A woman in her fifties was admitted to hospital with decreased awareness and circulatory failure. She had been treated with left atrial cryoablation a few weeks before admission and had been cardioverted a few days after the procedure because of relapse of atrial fibrillation.
On admission, the patient had systolic blood pressure of 80 mm Hg and an ECG with broad QRS-complexes at 380 ms. We suspected intoxication and she was intubated to administer activated charcoal after gastric lavage. She was cardiovascularly unstable and in need of intravenous infusion of noradrenaline and adrenaline. Further investigations at her home suggested that she had poisoned herself with 4-5 g flecainide, 0.3 g oxazepam and 0.5 g meclizine. After administration of 500 mmol sodium bicarbonate and 5 mmol calcium chloride, the QRS complexes narrowed temporarily. On day 2, due to sustained bradycardia and hypotension despite receiving adrenergic medications, a temporary pacemaker was implanted, leading to improved heart rate and blood pressure. She experienced several complications including hypertensive pulmonary oedema, atrial fibrillation, extensively prolonged QT interval because of polypharmacy and Takotsubo cardiomyopathy. She was discharged from the hospital in good health on day 17. At a follow-up visit at the outpatient clinic 12 weeks later, cardiac function had normalised. The QT interval was now normal; however, there were persistent T-wave inversions in leads I, aVL and V4-6.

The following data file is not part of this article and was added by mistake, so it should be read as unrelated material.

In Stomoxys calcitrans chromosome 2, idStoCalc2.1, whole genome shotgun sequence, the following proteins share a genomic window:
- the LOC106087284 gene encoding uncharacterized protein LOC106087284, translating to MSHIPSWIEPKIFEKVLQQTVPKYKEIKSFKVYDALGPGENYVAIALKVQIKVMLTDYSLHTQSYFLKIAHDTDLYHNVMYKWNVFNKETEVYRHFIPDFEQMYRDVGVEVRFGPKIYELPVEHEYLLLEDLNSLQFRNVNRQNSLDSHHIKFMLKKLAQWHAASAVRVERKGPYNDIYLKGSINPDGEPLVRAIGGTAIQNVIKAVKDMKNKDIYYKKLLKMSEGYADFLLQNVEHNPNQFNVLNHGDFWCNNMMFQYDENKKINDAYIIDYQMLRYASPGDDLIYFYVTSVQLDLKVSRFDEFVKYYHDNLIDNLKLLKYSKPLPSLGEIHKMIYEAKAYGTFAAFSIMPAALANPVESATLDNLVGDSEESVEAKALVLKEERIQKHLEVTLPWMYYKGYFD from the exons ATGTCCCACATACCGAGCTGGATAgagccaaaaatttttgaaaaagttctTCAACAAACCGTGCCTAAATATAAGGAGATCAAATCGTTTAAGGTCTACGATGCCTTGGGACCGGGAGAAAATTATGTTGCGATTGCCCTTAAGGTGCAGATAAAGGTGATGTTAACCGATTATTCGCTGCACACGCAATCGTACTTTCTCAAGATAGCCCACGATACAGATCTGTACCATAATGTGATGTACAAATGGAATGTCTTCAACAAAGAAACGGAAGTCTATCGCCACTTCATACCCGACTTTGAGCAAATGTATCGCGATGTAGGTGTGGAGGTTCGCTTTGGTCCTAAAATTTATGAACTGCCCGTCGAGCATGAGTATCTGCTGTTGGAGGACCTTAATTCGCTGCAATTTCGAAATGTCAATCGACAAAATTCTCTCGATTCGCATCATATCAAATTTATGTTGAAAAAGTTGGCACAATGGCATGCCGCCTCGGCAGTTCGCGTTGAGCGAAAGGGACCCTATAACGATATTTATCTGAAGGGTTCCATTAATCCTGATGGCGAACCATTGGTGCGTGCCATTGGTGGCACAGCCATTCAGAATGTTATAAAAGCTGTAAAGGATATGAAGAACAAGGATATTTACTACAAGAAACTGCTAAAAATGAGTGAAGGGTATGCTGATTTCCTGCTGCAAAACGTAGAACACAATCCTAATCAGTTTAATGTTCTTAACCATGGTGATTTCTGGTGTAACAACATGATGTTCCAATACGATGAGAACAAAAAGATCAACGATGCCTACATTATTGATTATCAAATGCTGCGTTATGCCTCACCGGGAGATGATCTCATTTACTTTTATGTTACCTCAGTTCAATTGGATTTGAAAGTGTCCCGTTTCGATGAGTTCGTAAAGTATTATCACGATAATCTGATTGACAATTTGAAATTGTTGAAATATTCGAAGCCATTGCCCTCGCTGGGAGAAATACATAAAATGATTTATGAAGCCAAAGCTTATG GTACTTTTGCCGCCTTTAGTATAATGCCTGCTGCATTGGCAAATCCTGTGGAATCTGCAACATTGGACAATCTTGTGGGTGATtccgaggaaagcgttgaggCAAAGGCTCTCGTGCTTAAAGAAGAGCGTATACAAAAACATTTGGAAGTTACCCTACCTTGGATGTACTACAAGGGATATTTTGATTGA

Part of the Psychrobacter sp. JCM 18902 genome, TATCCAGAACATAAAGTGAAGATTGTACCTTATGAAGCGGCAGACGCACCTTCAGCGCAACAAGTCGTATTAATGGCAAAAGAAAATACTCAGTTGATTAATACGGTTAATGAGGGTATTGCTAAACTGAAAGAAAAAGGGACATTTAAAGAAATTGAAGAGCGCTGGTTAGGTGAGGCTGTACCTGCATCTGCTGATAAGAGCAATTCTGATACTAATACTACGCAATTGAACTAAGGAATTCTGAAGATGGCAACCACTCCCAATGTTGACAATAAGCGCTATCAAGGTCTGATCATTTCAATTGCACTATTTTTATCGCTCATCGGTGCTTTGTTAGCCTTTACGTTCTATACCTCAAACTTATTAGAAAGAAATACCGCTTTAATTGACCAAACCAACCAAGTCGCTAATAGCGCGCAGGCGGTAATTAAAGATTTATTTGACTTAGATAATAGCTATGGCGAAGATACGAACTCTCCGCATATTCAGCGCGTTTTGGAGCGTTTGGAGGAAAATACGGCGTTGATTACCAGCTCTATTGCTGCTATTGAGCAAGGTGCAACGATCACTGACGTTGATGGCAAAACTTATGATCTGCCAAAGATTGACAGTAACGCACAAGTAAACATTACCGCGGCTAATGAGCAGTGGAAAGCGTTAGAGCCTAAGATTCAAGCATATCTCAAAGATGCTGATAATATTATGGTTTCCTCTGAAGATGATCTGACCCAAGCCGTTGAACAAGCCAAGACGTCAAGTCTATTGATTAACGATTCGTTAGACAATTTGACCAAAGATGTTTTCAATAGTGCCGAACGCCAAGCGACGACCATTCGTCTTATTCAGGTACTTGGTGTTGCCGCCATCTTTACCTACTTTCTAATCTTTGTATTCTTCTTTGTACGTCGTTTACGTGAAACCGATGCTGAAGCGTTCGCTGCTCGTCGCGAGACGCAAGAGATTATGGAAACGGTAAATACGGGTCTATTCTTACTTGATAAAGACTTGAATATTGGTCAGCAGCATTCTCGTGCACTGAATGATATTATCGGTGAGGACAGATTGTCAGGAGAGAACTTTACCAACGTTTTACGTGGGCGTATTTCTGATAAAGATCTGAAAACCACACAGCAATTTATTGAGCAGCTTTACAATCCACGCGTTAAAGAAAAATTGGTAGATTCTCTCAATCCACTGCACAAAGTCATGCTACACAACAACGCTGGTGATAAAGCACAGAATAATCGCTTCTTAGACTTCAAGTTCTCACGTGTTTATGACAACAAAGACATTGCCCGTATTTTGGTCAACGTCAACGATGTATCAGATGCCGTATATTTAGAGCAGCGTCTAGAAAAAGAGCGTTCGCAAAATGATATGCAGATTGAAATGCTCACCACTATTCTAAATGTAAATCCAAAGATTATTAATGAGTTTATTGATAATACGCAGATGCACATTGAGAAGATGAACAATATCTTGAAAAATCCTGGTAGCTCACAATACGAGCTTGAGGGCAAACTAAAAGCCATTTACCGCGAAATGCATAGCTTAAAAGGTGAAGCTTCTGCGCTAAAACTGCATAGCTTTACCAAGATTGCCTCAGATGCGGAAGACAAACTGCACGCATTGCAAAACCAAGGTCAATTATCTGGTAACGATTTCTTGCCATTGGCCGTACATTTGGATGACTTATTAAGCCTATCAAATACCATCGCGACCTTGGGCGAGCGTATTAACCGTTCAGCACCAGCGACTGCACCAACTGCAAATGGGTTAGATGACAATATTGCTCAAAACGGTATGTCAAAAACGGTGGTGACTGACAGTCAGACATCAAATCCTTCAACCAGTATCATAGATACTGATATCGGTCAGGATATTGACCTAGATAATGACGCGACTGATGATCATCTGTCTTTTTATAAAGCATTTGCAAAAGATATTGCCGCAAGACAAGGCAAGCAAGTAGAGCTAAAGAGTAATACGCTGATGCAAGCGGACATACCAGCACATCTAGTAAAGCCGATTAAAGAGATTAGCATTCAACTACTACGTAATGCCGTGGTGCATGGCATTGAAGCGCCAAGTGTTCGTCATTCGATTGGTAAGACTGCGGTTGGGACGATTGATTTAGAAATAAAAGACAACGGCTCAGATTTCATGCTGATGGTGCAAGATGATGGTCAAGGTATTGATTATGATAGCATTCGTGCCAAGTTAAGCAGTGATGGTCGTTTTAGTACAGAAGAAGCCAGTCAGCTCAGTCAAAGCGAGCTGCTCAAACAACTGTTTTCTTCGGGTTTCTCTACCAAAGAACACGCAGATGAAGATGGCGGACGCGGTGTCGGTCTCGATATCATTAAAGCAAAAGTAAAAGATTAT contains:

Flecainide blocks sodium channels in cardiomyocytes. Intoxication with flecainide is rare, with mortality rates of about 10 %. Sodium bicarbonate in larger doses has been reported to stabilise patients with flecainide intoxication due to modification of the binding of flecainide to sodium receptors in cardiomyocytes, and due to alkalisation which makes flecainide detach from sodium receptors. Our patient had a temporary effect with narrowing of QRS complexes after receiving sodium bicarbonate. She also showed a beneficial effect from implantation of a temporary pacemaker, although earlier case reports have described problems with high thresholds and capture failure.